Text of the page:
For the final installment of our Reamp® Academy series, we are taking the opportunity to share some of our favorite tips and tricks in order to get the most out of your Reamping session and workflow. If you’ve been following along throughout the series and have the basics mastered, you can use these tips to open up even more creative options for you to use in the studio (and on stage).
Before we dive in, if you are new to Reamping and are interested in finding out what it is, how to do it, and how to set up your DAW for a Reamping session, be sure to check out the previous entries in our Reamping 101 series.
Tweaking your Tracks before Reamping
While Reamping allows you to play back a previously recorded track and tweak the recording options as much as you like (mic & preamp choice, mic placement, amp choice, amp settings), it can be easy to forget that you can combine this with subtle or drastic tweaks in your DAW as well. Just because you might be using a dry DI track for playback doesn’t limit you to sticking with that track as-is.
First off, while setting your output levels is an important part of Reamping to begin with (see our previous Reamp® series posts for more details), you can play with different output level settings on your playback track to see how that affects the tone through your amplifier. Bringing up the output level to push the tubes in the amp can round out the tone and cause more breakup that might suit your mix.
Using other audio effects on your track is also a useful option, since you may have dozens if not hundreds of plugins already to experiment with and shape the guitar tone before it ever reaches the amplifier. Often times just using an EQ plugin to pull out a few decibels of 3-4kHz from your DI track can tame a brittle tone and remove excess harshness before Reamping, saving you from having to adjust for this after the fact. Employing a high pass filter is also a common trick to reduce the amount of muddiness of a guitar track, particularly when you are adding distortion via pedals or amp breakup.
For some more excitement from your plugin selection, try a chorus to use it as a replacement for a pedalboard effect, or a high end compressor to even out the sound of the DI track before your bring things into the analog world again through Reamping.
Two Is Better Than One
Another trick you can try to add some more ‘glue’ to your mixes is layering multiple tracks in your DAW through the Reamper at the same time. For instance, if you have a double tracked guitar from your recording session, you can feed both passes through the same at simultaneously, giving you an almost chorus-y, thicker sound as a result. This can be particularly helpful if you’re using vintage mic’s or preamps that introduce extra noise to your signal, as you can combine multiple signals into one pass instead of stacking Reamp® tracks and multiplying the added noise from your gear.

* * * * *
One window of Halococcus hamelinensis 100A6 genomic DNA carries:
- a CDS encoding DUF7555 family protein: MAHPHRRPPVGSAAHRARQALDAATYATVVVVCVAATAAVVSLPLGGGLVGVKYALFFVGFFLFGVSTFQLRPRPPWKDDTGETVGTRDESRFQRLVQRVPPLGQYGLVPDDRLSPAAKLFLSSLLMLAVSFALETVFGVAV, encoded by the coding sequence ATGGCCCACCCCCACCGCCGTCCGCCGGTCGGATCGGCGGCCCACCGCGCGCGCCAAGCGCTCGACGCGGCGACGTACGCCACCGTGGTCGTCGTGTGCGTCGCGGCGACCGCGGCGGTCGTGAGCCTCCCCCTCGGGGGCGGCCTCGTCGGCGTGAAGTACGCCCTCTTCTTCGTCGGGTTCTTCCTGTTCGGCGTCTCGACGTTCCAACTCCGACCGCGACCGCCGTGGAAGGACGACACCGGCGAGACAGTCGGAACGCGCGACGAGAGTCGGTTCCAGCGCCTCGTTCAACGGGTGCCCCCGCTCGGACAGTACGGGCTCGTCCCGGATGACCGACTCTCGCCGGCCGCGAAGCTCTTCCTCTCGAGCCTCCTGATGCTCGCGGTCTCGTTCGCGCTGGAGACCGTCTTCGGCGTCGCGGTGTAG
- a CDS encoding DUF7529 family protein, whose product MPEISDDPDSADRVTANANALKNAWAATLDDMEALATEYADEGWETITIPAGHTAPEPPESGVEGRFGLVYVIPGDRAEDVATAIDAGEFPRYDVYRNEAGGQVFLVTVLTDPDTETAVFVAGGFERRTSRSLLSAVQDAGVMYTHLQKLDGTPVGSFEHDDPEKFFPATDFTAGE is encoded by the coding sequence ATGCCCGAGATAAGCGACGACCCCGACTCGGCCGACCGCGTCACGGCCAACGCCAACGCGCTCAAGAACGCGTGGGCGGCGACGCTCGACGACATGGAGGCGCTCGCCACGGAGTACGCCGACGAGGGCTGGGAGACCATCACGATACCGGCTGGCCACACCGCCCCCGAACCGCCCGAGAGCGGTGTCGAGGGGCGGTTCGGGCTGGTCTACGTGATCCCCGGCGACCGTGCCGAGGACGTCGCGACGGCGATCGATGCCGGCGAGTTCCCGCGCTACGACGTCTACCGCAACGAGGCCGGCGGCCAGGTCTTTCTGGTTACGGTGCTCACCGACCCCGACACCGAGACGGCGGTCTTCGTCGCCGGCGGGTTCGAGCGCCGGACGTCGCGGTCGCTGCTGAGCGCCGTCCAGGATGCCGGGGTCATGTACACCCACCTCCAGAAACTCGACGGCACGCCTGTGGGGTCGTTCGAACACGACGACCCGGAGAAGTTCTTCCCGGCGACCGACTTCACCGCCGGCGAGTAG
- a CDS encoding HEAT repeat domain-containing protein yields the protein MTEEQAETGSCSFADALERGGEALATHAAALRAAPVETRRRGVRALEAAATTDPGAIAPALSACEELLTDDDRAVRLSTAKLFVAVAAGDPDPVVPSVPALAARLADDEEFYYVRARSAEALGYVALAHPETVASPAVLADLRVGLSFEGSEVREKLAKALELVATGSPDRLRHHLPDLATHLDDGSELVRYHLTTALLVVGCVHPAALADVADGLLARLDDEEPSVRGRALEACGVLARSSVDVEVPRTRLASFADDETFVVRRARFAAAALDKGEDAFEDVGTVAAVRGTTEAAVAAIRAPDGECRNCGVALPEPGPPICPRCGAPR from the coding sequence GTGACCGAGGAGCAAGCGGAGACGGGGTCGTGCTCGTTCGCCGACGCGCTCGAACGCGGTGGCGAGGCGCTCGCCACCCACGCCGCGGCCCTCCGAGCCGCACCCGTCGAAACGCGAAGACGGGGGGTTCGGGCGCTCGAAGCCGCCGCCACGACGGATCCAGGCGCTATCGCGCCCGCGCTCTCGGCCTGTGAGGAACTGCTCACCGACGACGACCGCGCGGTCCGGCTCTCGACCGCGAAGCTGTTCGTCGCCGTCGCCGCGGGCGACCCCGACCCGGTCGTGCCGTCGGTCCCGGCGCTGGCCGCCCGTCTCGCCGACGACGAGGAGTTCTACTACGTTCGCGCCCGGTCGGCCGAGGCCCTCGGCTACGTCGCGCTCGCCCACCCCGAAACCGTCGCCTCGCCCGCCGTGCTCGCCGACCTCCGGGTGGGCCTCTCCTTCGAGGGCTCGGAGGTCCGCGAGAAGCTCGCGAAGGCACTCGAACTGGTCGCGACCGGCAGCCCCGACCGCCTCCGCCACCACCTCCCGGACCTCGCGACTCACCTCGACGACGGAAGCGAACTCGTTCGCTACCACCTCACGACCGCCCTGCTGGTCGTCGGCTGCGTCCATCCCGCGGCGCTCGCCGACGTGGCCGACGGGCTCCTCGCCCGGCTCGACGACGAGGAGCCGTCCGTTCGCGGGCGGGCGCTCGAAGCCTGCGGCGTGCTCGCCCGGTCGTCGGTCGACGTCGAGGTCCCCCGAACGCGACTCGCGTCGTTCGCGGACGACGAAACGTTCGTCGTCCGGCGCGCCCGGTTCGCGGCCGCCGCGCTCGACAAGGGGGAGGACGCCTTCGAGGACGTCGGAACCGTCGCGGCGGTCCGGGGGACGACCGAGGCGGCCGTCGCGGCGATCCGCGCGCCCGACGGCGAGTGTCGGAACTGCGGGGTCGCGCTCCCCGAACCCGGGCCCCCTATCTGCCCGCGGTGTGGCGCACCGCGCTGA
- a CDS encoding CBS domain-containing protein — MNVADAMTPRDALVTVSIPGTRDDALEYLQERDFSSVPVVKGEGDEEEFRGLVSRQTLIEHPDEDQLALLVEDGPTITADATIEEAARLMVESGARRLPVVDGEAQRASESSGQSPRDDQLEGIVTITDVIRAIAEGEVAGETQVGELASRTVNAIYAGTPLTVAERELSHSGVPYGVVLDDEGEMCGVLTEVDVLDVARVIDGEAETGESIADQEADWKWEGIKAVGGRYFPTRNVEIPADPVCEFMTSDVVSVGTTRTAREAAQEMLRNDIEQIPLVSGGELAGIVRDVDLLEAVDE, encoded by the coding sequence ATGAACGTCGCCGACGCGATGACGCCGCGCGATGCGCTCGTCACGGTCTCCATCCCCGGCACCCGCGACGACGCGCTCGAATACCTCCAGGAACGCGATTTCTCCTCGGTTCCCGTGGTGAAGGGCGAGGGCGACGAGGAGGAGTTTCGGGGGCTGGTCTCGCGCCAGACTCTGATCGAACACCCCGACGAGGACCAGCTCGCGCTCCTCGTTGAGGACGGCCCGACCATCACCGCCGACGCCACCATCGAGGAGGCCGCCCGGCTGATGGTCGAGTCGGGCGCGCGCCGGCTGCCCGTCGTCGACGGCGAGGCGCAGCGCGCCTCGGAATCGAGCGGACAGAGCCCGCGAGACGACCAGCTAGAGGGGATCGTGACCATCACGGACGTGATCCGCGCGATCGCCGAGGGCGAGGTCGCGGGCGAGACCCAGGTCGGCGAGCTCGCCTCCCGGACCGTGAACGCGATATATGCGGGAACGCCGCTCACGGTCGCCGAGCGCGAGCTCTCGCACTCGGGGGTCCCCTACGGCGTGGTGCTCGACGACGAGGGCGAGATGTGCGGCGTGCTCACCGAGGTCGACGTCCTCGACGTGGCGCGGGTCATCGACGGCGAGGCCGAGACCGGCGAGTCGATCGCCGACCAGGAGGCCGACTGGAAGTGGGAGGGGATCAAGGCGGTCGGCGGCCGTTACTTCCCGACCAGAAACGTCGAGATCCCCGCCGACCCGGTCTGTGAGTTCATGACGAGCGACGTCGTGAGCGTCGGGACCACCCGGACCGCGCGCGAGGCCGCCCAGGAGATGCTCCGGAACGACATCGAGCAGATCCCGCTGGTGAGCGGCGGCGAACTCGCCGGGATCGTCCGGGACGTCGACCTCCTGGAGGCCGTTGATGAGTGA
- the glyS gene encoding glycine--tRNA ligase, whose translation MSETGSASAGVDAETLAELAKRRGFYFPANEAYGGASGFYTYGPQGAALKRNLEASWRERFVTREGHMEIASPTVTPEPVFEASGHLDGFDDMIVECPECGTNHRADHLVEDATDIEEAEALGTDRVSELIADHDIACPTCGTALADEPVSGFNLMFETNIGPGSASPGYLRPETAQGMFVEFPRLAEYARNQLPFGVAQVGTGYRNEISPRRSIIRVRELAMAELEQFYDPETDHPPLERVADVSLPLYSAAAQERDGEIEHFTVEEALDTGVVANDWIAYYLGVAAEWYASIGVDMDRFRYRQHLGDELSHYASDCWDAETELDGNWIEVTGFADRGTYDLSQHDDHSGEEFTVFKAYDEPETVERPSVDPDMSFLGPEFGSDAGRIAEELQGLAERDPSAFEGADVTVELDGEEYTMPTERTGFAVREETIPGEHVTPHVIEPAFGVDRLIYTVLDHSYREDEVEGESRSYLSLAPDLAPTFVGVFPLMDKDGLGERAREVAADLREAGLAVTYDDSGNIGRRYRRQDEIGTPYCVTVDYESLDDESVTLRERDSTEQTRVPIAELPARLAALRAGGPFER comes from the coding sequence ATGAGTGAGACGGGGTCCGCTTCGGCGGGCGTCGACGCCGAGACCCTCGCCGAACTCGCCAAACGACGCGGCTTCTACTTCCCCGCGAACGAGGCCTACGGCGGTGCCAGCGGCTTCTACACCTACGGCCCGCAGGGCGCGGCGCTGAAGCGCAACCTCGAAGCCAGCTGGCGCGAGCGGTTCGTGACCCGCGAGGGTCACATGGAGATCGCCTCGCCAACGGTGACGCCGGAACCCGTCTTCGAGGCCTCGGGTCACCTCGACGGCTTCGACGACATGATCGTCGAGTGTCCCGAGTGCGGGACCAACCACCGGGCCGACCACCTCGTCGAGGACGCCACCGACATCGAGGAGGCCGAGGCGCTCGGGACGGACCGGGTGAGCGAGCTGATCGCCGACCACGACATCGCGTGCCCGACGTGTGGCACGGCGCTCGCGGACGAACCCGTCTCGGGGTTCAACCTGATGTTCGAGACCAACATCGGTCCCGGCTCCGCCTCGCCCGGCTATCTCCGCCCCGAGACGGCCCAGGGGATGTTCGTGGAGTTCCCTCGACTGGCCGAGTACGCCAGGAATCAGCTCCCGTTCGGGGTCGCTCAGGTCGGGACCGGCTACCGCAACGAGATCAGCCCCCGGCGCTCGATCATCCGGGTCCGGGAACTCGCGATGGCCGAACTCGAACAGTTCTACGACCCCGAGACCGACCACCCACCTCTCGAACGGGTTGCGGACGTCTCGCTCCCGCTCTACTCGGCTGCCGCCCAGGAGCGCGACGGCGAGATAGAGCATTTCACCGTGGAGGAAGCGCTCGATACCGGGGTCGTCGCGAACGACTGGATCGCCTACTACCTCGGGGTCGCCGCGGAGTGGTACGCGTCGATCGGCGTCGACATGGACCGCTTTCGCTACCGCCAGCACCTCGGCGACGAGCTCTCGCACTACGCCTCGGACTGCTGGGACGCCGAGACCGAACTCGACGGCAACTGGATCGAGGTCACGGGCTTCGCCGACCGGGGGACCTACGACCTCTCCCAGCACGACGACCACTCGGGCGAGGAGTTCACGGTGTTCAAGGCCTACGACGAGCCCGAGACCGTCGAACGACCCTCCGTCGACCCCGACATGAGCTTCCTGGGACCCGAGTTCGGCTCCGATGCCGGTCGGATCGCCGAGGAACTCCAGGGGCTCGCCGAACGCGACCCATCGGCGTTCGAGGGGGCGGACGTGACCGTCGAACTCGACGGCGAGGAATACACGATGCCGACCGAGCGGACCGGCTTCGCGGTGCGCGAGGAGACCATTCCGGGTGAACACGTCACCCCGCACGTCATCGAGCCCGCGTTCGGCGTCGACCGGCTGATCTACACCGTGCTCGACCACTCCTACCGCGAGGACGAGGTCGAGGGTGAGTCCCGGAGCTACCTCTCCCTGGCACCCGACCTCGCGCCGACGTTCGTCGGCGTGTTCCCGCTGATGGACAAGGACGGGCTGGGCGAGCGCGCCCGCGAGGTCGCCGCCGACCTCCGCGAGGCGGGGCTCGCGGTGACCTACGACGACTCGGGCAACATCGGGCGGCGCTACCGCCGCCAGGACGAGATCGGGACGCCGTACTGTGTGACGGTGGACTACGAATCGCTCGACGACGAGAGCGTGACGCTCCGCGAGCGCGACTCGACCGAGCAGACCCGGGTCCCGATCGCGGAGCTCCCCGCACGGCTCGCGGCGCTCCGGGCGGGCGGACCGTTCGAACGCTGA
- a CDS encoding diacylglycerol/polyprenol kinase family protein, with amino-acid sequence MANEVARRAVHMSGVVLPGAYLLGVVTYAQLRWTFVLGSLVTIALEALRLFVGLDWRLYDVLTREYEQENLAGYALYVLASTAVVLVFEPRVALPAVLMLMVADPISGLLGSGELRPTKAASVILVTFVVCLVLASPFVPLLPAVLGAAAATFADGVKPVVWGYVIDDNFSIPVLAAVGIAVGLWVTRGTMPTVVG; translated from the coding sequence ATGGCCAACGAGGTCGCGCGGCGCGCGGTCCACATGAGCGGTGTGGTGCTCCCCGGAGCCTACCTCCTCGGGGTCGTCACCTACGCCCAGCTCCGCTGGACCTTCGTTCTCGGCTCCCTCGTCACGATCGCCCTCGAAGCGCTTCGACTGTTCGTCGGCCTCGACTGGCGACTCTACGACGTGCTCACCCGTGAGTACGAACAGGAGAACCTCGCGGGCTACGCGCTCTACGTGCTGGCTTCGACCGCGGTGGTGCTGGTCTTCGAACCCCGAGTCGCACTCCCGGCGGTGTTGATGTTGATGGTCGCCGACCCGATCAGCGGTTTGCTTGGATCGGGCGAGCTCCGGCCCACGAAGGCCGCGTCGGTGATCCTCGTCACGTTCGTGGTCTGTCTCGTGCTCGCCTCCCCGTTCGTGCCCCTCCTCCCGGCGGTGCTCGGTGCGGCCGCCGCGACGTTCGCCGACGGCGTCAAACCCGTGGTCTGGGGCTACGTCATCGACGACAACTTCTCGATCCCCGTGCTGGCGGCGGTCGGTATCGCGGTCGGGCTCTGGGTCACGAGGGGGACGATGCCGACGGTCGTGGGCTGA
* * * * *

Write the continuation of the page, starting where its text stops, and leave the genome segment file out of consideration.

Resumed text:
Experimenting with adding extra tracks along with your guitar can also create a unique effect that can sound as if you’ve grabbed a vintage sample from deep within a record crate. Check out the video accompanying this blog, for an audio example where horns and bass are layered into a guitar DI track and Reamped together, producing a really cool sonic footprint.
There’s no limit to what you can try with Reamping, so try and do something new with each Reamping session just to try it, you never know what might click for a certain song. You might even find your next ‘go-to’ secret weapon that you keep coming back to again and again.
Reamping Your Wireless System on Stage
Using a wireless guitar system is a great addition to any live performance, but the freedom these devices provide sometimes come with a hidden cost to your guitar tone. Often times the balanced outputs of a wireless receiver can cause an impedance and output level mismatch when you interface them with your pedalboard and amplifier. This can sap the tone that you’ve worked hard to achieve and leaving you with a different sound that you’re used to when hard- wired to your pedals.
Since most wireless receivers will have a balanced, low impedance line-level output much like an audio interface, this is a perfect place to insert a Reamp® box to properly interface with your amp and pedals while retaining the original tone of your instrument. Simply place a ProRMP (or better yet, the Reamp® JCR as it has a locking XLR input that won’t accidentally disconnect on stage) between the line output of your receiver and the next point in your signal path. Then simply adjust your levels to match what you’d get with a direct cable connection, and enjoy a much improved sound through your wireless rig.
This brings us to the end of our Reamping 101 series, thanks for reading and watching the accompanying video tutorials. Hopefully this has left you with a better understanding of what the Reamping process involves, and how to apply setup and workflow techniques to get the most out of this powerful studio and mixing tool. If you have suggestions about other topics you’d like us to explore in a similar in-depth approach, feel free to reach out and let us know. Until then, have fun with your music and happy tweaking.